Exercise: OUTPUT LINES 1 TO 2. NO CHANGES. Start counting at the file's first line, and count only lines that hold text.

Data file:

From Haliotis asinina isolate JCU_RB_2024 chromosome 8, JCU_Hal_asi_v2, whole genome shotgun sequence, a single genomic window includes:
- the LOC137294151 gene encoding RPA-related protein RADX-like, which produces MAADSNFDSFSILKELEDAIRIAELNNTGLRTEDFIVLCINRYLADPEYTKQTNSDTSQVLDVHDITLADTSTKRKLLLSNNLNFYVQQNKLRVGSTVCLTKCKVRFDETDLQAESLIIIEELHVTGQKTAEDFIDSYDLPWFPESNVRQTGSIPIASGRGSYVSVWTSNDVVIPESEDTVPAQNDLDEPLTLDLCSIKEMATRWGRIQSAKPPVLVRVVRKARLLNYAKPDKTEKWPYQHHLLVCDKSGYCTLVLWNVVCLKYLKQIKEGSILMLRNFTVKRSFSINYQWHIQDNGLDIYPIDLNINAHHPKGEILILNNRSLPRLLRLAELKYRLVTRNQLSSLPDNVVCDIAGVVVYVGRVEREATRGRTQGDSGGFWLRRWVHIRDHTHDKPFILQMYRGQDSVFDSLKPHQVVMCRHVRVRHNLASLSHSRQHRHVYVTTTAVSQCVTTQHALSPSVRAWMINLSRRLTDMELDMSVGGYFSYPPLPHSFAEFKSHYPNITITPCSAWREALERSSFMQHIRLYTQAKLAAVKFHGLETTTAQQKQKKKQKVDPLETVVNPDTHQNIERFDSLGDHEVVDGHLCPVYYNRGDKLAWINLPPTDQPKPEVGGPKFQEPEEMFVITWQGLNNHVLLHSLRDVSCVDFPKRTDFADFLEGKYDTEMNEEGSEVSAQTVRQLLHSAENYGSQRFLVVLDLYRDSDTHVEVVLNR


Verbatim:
From Haliotis asinina isolate JCU_RB_2024 chromosome 8, JCU_Hal_asi_v2, whole genome shotgun sequence, a single genomic window includes:
- the LOC137294151 gene encoding RPA-related protein RADX-like, which produces MAADSNFDSFSILKELEDAIRIAELNNTGLRTEDFIVLCINRYLADPEYTKQTNSDTSQVLDVHDITLADTSTKRKLLLSNNLNFYVQQNKLRVGSTVCLTKCKVRFDETDLQAESLIIIEELHVTGQKTAEDFIDSYDLPWFPESNVRQTGSIPIASGRGSYVSVWTSNDVVIPESEDTVPAQNDLDEPLTLDLCSIKEMATRWGRIQSAKPPVLVRVVRKARLLNYAKPDKTEKWPYQHHLLVCDKSGYCTLVLWNVVCLKYLKQIKEGSILMLRNFTVKRSFSINYQWHIQDNGLDIYPIDLNINAHHPKGEILILNNRSLPRLLRLAELKYRLVTRNQLSSLPDNVVCDIAGVVVYVGRVEREATRGRTQGDSGGFWLRRWVHIRDHTHDKPFILQMYRGQDSVFDSLKPHQVVMCRHVRVRHNLASLSHSRQHRHVYVTTTAVSQCVTTQHALSPSVRAWMINLSRRLTDMELDMSVGGYFSYPPLPHSFAEFKSHYPNITITPCSAWREALERSSFMQHIRLYTQAKLAAVKFHGLETTTAQQKQKKKQKVDPLETVVNPDTHQNIERFDSLGDHEVVDGHLCPVYYNRGDKLAWINLPPTDQPKPEVGGPKFQEPEEMFVITWQGLNNHVLLHSLRDVSCVDFPKRTDFADFLEGKYDTEMNEEGSEVSAQTVRQLLHSAENYGSQRFLVVLDLYRDSDTHVEVVLNR